11. Chris says:

    Ahh…it reminds me of an old spring training pic I had as a kid that showed Brien Taylor warming up with Pascual Perez in the background autographing a bottle of Soul Glo for a young fan.

  12. His first season, as we saw, did not go very well. Through his first 19 starts he pitched just 85.2 innings, or about 4.5 innings per start. His 6.72 ERA was certainly a concern, but not nearly as big as his 6.72 BB/9. In June and July he had more walks than innings pitched. A conversion to the bullpen in late July seemed to help, as Brackman’s final 21 innings went a bit better, as he allowed 17 hits and walked 12 to 24 strikeouts.

    Now Brackman faces a huge challenge. As he moves up the ladder to Advanced-A Tampa, he must prove that he’s made adjustments.

    http://www.youtube.com/watch?v=AxNX5M_XSeA (safe)

  13. camilo Gerardo says:

    “On Thursday, the first workout for pitchers and catchers, Brackman threw a bullpen session that Contreras raved about.”


  14. mryankee says:

    I am sick of reading of how our guys will not work out and people are just giving up on Brackman way too early. If he were in another system we would be hearing about patience and there would still be tremendous optismism. I would give him all the time he needs if he makes it at 25-26 and is dominant I think it would be worth the wait.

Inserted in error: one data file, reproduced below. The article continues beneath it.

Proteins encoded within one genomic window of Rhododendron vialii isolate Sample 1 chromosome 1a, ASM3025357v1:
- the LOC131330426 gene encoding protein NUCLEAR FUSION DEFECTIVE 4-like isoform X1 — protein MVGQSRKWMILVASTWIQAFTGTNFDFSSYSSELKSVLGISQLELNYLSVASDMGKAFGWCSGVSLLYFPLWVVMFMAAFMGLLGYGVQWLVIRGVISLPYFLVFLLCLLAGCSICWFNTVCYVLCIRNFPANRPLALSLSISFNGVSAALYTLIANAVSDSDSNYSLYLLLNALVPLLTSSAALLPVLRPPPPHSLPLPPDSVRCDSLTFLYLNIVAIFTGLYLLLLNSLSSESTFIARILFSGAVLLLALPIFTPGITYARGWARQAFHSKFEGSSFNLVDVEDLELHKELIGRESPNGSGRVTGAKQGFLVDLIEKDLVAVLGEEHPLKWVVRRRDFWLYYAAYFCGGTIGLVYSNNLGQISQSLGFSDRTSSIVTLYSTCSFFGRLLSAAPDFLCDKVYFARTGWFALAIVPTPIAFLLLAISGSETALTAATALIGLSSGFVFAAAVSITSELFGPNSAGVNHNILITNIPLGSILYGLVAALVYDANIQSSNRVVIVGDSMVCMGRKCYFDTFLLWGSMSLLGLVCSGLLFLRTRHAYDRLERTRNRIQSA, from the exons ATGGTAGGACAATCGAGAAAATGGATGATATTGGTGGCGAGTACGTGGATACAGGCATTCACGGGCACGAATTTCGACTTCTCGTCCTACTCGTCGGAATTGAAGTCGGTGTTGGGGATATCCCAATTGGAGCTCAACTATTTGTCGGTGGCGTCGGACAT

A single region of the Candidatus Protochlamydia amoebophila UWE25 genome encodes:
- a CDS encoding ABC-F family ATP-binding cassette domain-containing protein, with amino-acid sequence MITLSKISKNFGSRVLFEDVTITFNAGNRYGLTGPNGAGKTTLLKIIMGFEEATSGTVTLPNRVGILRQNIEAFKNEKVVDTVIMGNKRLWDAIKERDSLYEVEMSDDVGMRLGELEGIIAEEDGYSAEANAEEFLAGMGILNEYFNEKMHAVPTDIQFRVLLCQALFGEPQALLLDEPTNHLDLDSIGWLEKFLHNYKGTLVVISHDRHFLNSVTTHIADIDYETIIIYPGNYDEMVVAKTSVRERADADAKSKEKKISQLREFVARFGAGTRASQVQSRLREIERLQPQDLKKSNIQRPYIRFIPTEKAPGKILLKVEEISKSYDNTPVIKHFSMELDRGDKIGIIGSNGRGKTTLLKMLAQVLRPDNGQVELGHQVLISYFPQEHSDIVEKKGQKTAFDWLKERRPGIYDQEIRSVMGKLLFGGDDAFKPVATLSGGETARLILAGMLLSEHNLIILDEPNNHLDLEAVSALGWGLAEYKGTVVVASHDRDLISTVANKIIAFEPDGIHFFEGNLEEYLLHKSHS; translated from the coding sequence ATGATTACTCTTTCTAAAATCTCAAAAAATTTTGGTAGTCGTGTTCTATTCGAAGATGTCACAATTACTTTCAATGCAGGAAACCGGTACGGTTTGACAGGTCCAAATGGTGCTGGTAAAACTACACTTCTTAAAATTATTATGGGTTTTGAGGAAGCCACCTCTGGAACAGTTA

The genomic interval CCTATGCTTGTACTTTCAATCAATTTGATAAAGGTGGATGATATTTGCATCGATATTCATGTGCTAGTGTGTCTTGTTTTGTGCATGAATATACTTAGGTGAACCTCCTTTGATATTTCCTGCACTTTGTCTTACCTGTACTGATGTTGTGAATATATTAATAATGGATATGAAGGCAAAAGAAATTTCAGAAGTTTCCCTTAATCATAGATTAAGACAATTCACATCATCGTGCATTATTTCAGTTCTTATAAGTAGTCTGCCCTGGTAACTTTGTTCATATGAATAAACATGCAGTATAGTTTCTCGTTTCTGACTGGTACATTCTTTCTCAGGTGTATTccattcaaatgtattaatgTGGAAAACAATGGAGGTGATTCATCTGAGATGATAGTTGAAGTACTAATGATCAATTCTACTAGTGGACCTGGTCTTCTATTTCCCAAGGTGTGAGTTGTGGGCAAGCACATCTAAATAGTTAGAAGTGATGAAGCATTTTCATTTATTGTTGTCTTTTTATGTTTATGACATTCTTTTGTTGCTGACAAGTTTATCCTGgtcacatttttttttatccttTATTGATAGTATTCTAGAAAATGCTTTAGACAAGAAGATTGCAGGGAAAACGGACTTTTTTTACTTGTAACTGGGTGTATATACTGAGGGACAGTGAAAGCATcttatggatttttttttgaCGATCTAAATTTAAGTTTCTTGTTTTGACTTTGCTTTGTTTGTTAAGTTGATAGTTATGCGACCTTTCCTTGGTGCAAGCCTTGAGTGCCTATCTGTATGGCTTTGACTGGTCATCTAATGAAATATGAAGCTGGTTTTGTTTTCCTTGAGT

• pete says:

      dude seriously…each of your comments on this subject has portrayed the general opinion (here) as so much more negative/pessimistic than it actually is that I think you are just subconsciously pessimistic. All that’s been said here is that it’s not likely that a 23 year old in High A who has never succeeded at any professional level and only had marginal success in college and has injury concerns will become an impact player. Not LIKELY. Nobody is saying “this guy’s a bum! trade him! trade Cashman! He’s an idiot!”. They’re just saying the patently true – high risk high reward picks DO actually come with high risks. Andrew Brackman and Gerrit Cole are the poster children for that. But that doesn’t mean the yankees were wrong to take either of them, and nobody here (except Simon B) is saying they were.